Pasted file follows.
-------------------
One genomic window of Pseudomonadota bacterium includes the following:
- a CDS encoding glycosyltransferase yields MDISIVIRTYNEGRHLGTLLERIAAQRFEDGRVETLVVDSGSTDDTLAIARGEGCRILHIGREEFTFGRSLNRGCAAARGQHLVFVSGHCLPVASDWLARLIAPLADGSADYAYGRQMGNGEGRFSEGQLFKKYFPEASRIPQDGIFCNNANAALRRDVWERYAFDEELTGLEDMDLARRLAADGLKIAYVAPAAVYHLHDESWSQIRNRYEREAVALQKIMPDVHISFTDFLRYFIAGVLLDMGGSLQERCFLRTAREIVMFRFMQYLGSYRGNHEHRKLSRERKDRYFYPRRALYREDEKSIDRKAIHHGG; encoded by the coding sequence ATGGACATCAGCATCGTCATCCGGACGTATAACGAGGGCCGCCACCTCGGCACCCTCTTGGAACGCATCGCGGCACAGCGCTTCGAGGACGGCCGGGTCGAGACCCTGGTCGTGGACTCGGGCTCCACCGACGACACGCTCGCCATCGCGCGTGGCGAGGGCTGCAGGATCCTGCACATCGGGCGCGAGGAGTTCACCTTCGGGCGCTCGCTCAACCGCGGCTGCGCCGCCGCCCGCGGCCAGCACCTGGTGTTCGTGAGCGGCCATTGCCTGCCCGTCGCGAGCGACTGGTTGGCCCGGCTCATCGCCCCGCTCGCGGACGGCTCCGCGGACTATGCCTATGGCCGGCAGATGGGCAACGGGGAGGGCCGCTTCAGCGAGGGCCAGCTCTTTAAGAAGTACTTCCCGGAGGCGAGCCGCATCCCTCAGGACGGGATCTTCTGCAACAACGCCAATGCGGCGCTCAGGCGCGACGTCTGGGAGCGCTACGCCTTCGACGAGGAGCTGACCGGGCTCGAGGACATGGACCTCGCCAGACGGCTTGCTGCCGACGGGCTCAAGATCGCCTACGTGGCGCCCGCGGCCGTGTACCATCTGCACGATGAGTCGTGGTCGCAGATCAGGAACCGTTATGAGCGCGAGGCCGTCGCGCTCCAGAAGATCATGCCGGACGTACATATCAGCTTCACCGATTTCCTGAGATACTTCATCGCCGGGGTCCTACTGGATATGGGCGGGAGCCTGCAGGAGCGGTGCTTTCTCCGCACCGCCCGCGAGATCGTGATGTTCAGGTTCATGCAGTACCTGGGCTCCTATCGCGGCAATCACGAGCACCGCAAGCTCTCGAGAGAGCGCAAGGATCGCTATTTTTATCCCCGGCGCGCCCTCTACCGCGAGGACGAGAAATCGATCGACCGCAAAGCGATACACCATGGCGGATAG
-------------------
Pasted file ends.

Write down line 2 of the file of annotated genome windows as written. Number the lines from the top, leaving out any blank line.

- a CDS encoding glycosyltransferase yields MDISIVIRTYNEGRHLGTLLERIAAQRFEDGRVETLVVDSGSTDDTLAIARGEGCRILHIGREEFTFGRSLNRGCAAARGQHLVFVSGHCLPVASDWLARLIAPLADGSADYAYGRQMGNGEGRFSEGQLFKKYFPEASRIPQDGIFCNNANAALRRDVWERYAFDEELTGLEDMDLARRLAADGLKIAYVAPAAVYHLHDESWSQIRNRYEREAVALQKIMPDVHISFTDFLRYFIAGVLLDMGGSLQERCFLRTAREIVMFRFMQYLGSYRGNHEHRKLSRERKDRYFYPRRALYREDEKSIDRKAIHHGG; encoded by the coding sequence ATGGACATCAGCATCGTCATCCGGACGTATAACGAGGGCCGCCACCTCGGCACCCTCTTGGAACGCATCGCGGCACAGCGCTTCGAGGACGGCCGGGTCGAGACCCTGGTCGTGGACTCGGGCTCCACCGACGACACGCTCGCCATCGCGCGTGGCGAGGGCTGCAGGATCCTGCACATCGGGCGCGAGGAGTTCACCTTCGGGCGCTCGCTCAACCGCGGCTGCGCCGCCGCCCGCGGCCAGCACCTGGTGTTCGTGAGCGGCCATTGCCTGCCCGTCGCGAGCGACTGGTTGGCCCGGCTCATCGCCCCGCTCGCGGACGGCTCCGCGGACTATGCCTATGGCCGGCAGATGGGCAACGGGGAGGGCCGCTTCAGCGAGGGCCAGCTCTTTAAGAAGTACTTCCCGGAGGCGAGCCGCATCCCTCAGGACGGGATCTTCTGCAACAACGCCAATGCGGCGCTCAGGCGCGACGTCTGGGAGCGCTACGCCTTCGACGAGGAGCTGACCGGGCTCGAGGACATGGACCTCGCCAGACGGCTTGCTGCCGACGGGCTCAAGATCGCCTACGTGGCGCCCGCGGCCGTGTACCATCTGCACGATGAGTCGTGGTCGCAGATCAGGAACCGTTATGAGCGCGAGGCCGTCGCGCTCCAGAAGATCATGCCGGACGTACATATCAGCTTCACCGATTTCCTGAGATACTTCATCGCCGGGGTCCTACTGGATATGGGCGGGAGCCTGCAGGAGCGGTGCTTTCTCCGCACCGCCCGCGAGATCGTGATGTTCAGGTTCATGCAGTACCTGGGCTCCTATCGCGGCAATCACGAGCACCGCAAGCTCTCGAGAGAGCGCAAGGATCGCTATTTTTATCCCCGGCGCGCCCTCTACCGCGAGGACGAGAAATCGATCGACCGCAAAGCGATACACCATGGCGGATAG